US Securities and Commission (SEC) investigation concludes that Luckin Coffee intentionally overstated revenues and downplayed losses during 2019
World Coffee Portal data shows Luckin Coffee operates 4,272 stores in China, a reduction of 235 sites over the last 12 months
Luckin Coffee has agreed to pay a $180m penalty in the US following an investigation into fraudulent accounting by the Securities and Commission (SEC). Concluding its findings on the scandal, which came to light in early 2020, the US Government regulator said Luckin Coffee ‘intentionally and materially overstated its reported revenue and expenses and materially understated its net loss in its publicly disclosed financial statements in 2019.’
“Public issuers who access our markets, regardless of where they are located, must not provide false or misleading information to investors,” SEC Director of Enforcement Stephanie Avakian said in a statement.
Luckin raised more than $864m from debt and equity investors during the period of the fraud, the SEC said, adding the agreed penalty does not equate to an admission or denial of guilt relating to the charges.
“This settlement with the SEC reflects our cooperation and remediation efforts, and enables the company to continue with the execution of its business strategy,” Dr. Jinyi Guo, Chairman and CEO of Luckin Coffee said in a statement.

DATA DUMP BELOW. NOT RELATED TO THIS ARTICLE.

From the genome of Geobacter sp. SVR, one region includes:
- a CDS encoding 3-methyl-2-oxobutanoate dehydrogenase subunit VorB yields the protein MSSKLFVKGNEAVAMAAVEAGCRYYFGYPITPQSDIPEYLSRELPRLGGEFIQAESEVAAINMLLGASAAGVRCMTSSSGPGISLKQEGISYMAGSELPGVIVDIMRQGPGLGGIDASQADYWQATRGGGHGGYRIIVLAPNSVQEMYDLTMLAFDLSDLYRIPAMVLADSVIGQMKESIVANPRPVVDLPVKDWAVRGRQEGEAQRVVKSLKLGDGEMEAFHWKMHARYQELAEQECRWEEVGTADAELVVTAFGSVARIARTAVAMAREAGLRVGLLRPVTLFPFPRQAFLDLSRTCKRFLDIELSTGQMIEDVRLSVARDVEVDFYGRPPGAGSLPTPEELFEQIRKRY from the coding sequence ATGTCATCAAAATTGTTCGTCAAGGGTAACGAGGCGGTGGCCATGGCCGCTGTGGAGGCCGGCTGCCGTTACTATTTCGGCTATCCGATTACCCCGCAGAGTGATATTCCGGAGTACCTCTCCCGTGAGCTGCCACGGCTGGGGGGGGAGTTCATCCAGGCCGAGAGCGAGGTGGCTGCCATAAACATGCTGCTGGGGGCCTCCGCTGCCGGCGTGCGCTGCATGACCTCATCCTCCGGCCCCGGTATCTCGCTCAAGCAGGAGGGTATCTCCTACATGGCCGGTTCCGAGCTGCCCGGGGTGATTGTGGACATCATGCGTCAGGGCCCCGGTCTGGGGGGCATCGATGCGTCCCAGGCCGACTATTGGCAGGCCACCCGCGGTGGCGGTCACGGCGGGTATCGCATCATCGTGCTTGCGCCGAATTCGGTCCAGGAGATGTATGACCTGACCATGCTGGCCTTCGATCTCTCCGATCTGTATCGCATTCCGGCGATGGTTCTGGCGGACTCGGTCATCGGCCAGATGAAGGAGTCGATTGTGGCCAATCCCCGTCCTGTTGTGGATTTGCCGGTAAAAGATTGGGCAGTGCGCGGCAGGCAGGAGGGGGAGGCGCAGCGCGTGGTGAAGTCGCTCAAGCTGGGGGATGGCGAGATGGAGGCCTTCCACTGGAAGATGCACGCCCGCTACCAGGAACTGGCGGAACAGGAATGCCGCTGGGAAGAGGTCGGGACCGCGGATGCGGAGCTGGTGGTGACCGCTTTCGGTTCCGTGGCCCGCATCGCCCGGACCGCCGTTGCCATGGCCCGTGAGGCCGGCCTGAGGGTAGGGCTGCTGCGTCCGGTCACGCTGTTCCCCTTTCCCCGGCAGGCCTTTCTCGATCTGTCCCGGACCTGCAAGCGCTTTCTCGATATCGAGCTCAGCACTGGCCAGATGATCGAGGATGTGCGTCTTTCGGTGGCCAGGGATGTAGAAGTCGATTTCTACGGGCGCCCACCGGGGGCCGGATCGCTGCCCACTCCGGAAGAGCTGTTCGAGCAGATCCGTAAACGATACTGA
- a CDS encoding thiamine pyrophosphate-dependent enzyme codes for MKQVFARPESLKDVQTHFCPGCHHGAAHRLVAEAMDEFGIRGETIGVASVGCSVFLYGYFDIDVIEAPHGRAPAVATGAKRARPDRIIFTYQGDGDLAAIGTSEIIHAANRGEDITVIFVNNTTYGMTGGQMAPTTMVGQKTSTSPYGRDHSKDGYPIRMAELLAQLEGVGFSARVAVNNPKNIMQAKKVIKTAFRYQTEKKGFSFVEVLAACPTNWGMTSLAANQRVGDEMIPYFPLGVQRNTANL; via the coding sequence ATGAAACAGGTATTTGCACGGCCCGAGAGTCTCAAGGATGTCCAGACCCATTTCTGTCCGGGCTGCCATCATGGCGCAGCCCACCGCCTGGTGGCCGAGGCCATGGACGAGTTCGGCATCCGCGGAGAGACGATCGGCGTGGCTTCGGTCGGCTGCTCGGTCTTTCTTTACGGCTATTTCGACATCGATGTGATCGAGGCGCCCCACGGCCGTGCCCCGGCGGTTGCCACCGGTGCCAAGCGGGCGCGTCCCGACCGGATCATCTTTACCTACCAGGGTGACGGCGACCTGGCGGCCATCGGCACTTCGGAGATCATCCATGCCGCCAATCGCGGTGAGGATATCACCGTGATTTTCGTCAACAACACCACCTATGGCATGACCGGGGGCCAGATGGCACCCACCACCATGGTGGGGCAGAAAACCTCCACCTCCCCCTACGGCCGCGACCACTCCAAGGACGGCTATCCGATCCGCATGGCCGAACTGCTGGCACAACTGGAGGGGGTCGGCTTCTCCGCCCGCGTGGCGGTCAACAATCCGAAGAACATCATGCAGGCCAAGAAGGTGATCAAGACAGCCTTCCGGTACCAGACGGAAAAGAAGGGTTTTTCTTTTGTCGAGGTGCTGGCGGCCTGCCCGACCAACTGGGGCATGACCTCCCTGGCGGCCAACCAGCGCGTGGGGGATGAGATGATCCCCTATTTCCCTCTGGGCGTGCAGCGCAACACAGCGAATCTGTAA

“The Company’s Board of Directors and management are committed to a system of strong internal financial controls, and adhering to best practices for compliance and corporate governance,” Guo added.
Shares in Luckin Coffee, which launched a highly successful IPO in 2019, plunged after it was revealed that up to 40% of coffee chain’s annual sales, around $310m, had been fabricated by senior employees. In May 2020, the e-commerce coffee chain sacked senior management
, including its CEO Jenny Zhiya Qian, and COO, Jian Liu, who were implicated in the scandal
In June 2020, the Xiamen-headquartered company delisted from the Nasdaq as a consequence of the revelations.
Touted as a significant challenger to Starbucks’ dominance in the Chinese coffee shop market, Luckin’s fortunes foundered as revelations of financial irregularities emerged.
In May 2020, the e-commerce coffee chain sacked senior management, including its CEO Jenny Zhiya Qian, and COO, Jian Liu, who were implicated in the scandal.
In September 2020 China's State Administration for Market Regulation handed 45 companies, including two Luckin Coffee entities, a combined fine of 61m yuan ($9m)
for ‘providing substantive assistance for false advertising’ that broke Chinese fair competition rules.
Despite its turbulent year, Luckin Coffee’s pioneering deployment of app-based ordering, delivery and e-commerce remains highly influential in the Chinese coffee shop market.
With formidable global brands, such as Starbucks, McCafé and Costa Coffee, as well as a fast-growing domestic segment, investing heavily in Chinese expansion and digital tools to adapt to the pandemic, competition in the highly opportune market looks set to become fierce in 2021.